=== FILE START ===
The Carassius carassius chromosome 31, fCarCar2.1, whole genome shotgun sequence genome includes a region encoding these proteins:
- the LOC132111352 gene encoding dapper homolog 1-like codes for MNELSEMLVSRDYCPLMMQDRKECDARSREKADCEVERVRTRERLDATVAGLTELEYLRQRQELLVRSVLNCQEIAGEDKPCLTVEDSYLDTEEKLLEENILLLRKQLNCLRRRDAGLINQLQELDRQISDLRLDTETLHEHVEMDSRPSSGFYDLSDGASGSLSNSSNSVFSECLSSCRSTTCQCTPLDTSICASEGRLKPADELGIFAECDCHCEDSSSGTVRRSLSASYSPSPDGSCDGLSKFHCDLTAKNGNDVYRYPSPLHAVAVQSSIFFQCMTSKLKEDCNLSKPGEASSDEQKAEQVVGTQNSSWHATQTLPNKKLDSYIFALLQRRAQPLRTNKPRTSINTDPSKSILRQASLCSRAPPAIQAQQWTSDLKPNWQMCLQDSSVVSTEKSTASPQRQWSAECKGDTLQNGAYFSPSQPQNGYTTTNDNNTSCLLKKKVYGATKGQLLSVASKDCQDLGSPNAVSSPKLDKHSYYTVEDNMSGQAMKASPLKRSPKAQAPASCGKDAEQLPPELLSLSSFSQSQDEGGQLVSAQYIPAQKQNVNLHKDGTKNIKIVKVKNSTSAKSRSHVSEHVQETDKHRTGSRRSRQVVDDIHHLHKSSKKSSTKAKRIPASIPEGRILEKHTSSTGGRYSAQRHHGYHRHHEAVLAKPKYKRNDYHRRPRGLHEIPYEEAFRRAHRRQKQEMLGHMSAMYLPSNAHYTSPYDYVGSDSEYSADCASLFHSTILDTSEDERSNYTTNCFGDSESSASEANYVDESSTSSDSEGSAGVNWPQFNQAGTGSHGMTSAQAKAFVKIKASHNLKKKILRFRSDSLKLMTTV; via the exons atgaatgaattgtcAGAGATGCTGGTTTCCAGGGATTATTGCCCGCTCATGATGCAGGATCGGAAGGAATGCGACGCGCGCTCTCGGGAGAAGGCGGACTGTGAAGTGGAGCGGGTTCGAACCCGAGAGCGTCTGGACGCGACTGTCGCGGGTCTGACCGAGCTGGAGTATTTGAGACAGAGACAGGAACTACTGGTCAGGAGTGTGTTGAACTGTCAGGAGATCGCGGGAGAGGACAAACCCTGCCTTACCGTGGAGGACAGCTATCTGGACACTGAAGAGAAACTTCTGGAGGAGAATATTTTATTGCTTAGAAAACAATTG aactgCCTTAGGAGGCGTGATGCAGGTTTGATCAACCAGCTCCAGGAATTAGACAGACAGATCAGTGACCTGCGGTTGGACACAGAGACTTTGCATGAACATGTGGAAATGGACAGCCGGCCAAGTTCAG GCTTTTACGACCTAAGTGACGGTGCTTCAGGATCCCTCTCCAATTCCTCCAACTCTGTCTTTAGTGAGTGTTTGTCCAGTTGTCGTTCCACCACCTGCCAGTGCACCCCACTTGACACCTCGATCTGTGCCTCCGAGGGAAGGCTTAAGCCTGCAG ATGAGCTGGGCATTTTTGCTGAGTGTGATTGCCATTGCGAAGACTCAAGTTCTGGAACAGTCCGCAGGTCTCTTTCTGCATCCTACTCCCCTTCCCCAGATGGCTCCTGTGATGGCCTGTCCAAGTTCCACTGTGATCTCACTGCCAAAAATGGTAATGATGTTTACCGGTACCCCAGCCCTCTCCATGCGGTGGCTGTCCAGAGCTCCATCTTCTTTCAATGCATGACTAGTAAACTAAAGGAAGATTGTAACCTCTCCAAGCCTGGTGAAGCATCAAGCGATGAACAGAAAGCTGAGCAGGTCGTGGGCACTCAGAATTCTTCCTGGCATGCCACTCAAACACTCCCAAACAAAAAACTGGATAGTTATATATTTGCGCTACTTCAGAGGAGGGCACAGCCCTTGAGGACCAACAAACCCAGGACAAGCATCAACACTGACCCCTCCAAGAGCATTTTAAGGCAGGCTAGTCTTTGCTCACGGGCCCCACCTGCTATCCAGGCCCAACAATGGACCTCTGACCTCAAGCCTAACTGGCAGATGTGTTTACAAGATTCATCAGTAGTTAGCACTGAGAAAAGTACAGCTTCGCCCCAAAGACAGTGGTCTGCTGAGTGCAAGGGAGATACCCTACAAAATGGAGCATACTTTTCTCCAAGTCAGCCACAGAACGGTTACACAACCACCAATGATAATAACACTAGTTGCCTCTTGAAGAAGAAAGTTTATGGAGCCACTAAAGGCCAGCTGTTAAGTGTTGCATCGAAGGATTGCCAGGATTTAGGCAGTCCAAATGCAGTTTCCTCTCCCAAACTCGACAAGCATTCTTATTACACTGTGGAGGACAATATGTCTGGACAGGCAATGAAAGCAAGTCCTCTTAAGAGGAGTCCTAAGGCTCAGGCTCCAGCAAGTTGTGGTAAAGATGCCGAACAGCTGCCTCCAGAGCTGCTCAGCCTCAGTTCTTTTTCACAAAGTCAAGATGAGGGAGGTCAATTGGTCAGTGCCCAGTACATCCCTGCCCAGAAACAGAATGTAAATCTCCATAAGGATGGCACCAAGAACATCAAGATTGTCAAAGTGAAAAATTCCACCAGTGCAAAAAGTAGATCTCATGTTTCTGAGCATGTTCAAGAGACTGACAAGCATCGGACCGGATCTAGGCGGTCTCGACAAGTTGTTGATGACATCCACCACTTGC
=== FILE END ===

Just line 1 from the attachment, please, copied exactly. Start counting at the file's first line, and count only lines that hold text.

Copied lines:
The Carassius carassius chromosome 31, fCarCar2.1, whole genome shotgun sequence genome includes a region encoding these proteins: